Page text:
Immigration Detainees Go on Hunger Strike to Highlight Canada’s Disturbing Detention Policy
Canada has a no cap for locking up migrants, meaning thousands of non-criminals are behind bars.
Toby Clark is hungry and behind bars at the Toronto East Detention Centre but he's not a criminal.
Clark is one of nearly 60 immigrants in two maximum security prisons in Ontario who began a hunger strike on Monday to demand a meeting with Public Safety Minister Ralph Goodale to talk about indefinite detentions in maximum security prisons.
"The reason we are going on hunger strike is because we don't like the conditions that we are living in and the laws are kind of hard on immigration," Clark said in audio released by the End Immigration Detention Network.
"Some people are held years and there is nothing that they can do about it."
Clark has been on immigration hold since August 2014, according to the recording.
"It's sad that people are separated from their family [and] Canada for so long, they don't get a second chance," Clark said. "One thing I've learned in the past is that Canada is supposedly big on not separating families but it doesn't seem that way with immigration."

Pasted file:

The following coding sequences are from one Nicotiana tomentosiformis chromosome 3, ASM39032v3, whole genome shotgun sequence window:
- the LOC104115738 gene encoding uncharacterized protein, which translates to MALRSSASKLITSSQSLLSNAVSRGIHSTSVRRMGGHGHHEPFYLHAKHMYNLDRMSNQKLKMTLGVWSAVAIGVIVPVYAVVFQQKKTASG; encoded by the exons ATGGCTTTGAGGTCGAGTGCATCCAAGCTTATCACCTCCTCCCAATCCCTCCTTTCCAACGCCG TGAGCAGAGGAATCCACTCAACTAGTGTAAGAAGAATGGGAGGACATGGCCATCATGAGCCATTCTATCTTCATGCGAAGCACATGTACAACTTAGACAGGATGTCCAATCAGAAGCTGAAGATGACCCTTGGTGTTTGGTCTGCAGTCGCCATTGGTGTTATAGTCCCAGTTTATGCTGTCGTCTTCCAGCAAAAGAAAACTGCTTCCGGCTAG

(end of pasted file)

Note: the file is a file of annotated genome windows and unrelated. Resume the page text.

The food is being refused at Central East Correctional Centre in Lindsay and the Toronto East Detention Centre in Scarborough to bring attention to Canada's complete lack of a cap or time limit when it comes to detaining migrants. In the UK and the US detainees are released after 90 days if the countries are unable to deport them.
In 2015, a report released from the University of Toronto's International Human Rights Program (IHRP) said indefinite detention is "cruel and inhuman," and a flagrant violation of Canada's commitments to international human rights law.
"The reason that they are in this detention is because the government can't support them," Sharmeen Khan, an organizer with the End Immigration Detention Network, told VICE.
"Sometimes because the countries that they are trying to deport them to won't give them travel documents or the country is too unsafe. So because of that they are just held."
The hunger striking detainees are being housed in prisons, which is the end result for people awaiting deportation who run into bureaucratic or administrative issues—things like torture or war in their home country or issues regarding their citizenship are largely the reasons for the delays. Prior to that people are held in detention centres. A VICE News investigation found that over the last decade, from 2005 to 2015, more than 4,392 minors under the age of 18 were held in immigration detention centers in Canada.
The men on hunger strike have gone beyond the time allowed in detention centres so they are behind bars. But since they aren't actually considered criminals they aren't allowed with the general population, Khan said.
"They are isolated and they are separated from the regular population. They are also just in maximum security prison and spend 18 to 21 hours in their cell," she said. "When they are released from that cell they are not actually allowed outside ... they are only brought to a bigger cell where they can exercise or walk around."
Isolation, a lack of outdoors, bars, and criminalization as a result of incarceration has serious physical and psychological impacts.